This archived Web page remains online for reference, research or recordkeeping purposes. This page will not be altered or updated. Web pages that are archived on the Internet are not subject to the Government of Canada Web Standards. As per the Communications Policy of the Government of Canada, you can request alternate formats of this page on the Contact Us page.
Keeping the Party Together
A page from Prime Minister Alexander Mackenzie's record book in the 1870s, showing the names of people and jobs they had been given. For example: "Bailey, Geo., has been employed on the York roads." Copyright/Source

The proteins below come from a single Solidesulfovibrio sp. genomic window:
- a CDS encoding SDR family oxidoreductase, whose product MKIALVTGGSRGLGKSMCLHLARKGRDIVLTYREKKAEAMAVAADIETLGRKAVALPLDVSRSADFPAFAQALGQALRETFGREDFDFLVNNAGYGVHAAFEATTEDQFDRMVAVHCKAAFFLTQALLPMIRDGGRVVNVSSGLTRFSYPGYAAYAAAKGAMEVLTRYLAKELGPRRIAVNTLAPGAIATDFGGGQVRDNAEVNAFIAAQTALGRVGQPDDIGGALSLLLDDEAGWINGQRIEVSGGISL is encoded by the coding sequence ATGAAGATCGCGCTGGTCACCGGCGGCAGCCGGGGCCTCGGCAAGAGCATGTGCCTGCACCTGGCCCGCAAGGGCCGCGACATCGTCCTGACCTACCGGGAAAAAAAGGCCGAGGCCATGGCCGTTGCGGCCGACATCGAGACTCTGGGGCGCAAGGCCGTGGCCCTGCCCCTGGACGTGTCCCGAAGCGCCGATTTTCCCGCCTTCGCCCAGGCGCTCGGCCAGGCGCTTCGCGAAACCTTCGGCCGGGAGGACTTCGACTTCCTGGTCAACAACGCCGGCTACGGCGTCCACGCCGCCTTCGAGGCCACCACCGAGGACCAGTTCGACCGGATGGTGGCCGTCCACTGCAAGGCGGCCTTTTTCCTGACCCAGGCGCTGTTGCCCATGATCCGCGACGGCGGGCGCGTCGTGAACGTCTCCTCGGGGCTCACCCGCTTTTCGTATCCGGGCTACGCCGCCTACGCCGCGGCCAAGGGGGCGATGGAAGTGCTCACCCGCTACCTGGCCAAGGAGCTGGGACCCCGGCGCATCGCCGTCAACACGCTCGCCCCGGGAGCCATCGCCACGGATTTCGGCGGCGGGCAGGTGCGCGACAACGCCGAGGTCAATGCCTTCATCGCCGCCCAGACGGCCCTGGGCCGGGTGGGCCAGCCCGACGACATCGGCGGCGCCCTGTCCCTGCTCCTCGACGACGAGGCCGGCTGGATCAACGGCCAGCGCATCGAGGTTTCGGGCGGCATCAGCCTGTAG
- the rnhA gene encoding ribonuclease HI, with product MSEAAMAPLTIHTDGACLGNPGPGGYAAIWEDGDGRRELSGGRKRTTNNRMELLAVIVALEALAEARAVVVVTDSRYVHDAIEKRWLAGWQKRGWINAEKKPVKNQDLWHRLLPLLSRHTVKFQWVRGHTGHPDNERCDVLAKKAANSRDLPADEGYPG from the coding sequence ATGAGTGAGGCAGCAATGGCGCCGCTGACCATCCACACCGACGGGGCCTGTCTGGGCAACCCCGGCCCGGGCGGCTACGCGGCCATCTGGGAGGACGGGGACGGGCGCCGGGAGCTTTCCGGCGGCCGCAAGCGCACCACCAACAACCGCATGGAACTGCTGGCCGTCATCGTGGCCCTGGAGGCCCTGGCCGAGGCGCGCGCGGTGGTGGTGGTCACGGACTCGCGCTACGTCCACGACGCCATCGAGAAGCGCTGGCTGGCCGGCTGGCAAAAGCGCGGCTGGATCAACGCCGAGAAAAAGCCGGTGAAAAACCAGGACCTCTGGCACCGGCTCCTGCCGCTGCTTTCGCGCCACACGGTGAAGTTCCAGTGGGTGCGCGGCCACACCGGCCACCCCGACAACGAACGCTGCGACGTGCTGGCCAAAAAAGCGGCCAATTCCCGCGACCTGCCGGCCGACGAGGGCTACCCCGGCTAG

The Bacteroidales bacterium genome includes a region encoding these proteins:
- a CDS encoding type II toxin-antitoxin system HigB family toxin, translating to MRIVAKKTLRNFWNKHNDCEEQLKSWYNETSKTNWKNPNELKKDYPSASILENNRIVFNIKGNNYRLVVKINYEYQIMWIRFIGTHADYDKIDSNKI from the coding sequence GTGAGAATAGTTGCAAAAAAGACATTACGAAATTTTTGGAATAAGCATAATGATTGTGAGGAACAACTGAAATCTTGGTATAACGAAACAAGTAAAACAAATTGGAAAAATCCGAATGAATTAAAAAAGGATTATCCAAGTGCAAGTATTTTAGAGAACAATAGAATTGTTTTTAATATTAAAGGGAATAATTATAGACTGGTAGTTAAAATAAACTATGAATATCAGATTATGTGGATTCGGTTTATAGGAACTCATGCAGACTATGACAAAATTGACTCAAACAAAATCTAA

To keep support in his or her political party, prime ministers have often used patronage. This means doing favours for people. A student president in a school might do this, by doing special things for friends who helped him or her win. Sometimes Canadians are unhappy with favours like this. Patronage is less obvious than it was a hundred years ago.
Sometimes a leader of a party loses the support of his or her party. When this happens there is a leadership contest. People in the party vote for the person they want to lead the party.